Spring allergy season is blowing in early in many parts of the U.S. this year, with certain areas reporting pollen increases a good month sooner than usual. To avoid the sneezing, itching and wheezing, get a jump on treatments early, allergy experts told CBS News.
Climate change is part of what's driving more sniffles, drippy eyes and asthma-related allergy symptoms ahead of the typical spring pollen season, said Dr. Anthony Montanaro, head of the Division of Allergy and Clinical Immunology at Oregon Health & Science University. A city or town's local topography and weather and the number of trees and plants in the area can play a role, too.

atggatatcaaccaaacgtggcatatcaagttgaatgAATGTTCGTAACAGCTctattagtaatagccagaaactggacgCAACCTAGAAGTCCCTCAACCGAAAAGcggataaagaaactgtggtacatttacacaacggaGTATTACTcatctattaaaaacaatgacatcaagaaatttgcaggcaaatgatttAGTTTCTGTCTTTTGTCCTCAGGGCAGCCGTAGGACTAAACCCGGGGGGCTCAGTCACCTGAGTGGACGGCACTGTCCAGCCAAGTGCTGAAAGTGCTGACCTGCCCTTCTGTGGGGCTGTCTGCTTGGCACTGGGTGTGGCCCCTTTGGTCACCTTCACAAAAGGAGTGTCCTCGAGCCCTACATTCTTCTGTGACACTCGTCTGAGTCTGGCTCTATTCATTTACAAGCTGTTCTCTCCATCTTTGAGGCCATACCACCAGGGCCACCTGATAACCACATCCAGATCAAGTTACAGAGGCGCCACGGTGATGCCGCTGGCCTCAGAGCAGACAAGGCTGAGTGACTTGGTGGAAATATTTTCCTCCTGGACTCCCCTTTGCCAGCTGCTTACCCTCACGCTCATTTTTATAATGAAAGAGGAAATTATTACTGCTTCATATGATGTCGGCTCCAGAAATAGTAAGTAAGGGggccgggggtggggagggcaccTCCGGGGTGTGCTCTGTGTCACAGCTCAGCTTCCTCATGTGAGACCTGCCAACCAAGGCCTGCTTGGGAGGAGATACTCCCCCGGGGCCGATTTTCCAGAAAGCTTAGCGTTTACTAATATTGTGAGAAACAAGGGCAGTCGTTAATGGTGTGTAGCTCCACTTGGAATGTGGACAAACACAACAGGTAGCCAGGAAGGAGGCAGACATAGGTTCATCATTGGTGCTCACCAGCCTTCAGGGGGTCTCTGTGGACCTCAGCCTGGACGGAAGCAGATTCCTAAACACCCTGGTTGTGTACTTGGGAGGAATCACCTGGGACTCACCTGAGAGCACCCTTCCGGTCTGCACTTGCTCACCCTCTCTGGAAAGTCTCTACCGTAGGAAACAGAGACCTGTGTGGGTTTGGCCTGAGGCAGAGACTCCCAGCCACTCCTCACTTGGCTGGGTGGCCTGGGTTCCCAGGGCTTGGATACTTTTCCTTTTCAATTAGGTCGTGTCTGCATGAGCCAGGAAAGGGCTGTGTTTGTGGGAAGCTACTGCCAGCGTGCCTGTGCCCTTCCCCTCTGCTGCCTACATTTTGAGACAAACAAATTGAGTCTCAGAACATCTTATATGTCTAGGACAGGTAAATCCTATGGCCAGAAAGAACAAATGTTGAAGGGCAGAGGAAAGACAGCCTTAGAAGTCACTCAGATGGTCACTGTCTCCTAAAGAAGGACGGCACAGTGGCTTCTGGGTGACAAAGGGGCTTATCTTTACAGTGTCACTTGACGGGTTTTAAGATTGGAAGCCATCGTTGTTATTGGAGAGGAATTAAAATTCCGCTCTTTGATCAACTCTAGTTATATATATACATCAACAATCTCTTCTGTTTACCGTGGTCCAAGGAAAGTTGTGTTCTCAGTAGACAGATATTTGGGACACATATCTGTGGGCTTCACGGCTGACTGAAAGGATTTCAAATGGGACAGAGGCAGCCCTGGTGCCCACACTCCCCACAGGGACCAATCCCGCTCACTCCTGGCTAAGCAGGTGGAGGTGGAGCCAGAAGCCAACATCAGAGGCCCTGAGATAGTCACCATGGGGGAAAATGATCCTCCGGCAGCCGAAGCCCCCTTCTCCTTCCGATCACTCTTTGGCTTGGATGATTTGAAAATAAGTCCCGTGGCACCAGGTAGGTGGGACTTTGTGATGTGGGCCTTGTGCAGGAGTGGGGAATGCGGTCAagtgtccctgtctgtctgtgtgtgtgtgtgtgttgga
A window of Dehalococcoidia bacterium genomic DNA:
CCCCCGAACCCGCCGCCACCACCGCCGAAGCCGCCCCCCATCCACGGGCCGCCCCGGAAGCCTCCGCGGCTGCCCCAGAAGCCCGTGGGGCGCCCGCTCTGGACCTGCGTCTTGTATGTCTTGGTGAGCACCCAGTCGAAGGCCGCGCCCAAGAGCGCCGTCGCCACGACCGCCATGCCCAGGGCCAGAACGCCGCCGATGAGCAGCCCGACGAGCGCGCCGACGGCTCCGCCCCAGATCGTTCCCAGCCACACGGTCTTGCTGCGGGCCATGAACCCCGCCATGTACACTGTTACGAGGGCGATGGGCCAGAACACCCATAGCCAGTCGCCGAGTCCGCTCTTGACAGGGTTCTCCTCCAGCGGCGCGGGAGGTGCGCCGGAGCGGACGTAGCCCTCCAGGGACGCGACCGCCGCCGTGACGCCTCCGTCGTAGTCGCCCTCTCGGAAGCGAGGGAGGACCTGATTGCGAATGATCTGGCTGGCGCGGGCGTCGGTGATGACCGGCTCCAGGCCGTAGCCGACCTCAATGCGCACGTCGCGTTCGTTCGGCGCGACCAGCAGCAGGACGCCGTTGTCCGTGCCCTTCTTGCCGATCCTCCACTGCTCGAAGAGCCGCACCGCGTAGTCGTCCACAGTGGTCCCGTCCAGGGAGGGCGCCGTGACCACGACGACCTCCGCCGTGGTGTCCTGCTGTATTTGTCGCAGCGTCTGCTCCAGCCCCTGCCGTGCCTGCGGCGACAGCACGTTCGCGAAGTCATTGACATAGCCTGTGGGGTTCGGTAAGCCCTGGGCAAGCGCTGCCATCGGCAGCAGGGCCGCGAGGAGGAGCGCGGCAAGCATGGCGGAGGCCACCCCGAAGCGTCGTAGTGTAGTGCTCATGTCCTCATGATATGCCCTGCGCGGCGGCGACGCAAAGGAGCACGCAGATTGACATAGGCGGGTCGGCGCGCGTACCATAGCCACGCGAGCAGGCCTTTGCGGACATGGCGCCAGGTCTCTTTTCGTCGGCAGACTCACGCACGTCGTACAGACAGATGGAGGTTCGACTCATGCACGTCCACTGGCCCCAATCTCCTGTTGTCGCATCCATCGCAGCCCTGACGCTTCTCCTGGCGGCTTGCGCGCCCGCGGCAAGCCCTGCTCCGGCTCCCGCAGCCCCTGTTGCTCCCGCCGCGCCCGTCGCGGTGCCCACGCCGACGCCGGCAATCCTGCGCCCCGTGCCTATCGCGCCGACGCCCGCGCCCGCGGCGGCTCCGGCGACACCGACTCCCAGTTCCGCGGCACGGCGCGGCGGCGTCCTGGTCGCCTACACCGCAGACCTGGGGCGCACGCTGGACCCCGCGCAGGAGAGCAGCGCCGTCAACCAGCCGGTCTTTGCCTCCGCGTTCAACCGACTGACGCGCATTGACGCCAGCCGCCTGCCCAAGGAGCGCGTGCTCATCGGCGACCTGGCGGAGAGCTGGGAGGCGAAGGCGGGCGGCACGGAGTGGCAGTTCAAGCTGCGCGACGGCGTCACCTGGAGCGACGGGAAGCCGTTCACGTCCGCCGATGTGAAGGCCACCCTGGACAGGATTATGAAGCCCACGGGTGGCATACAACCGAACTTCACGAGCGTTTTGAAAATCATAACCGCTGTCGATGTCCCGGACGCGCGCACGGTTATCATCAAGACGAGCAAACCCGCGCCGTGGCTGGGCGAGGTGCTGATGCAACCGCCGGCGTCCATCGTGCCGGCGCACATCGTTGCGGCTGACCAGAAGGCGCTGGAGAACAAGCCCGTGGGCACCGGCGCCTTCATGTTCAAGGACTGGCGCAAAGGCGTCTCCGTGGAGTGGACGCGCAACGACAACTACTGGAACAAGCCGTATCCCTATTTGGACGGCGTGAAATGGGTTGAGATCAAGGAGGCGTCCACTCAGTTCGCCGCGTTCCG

Seasonal allergies are typically divvied up by season: Spring is tree pollen time, late spring and summer mean more grass and flower pollens, and by fall, ragweed and other plants are producing pollen. But warmer weather year round, and erratic temperatures, are shifting pollen patterns, and allergists are seeing patients' needs changing.
In Oregon this year, Montanaro said, "We had a number of days in January where we had high tree pollen counts, where we'd never seen that in the past. We've recorded this for well over 50 ...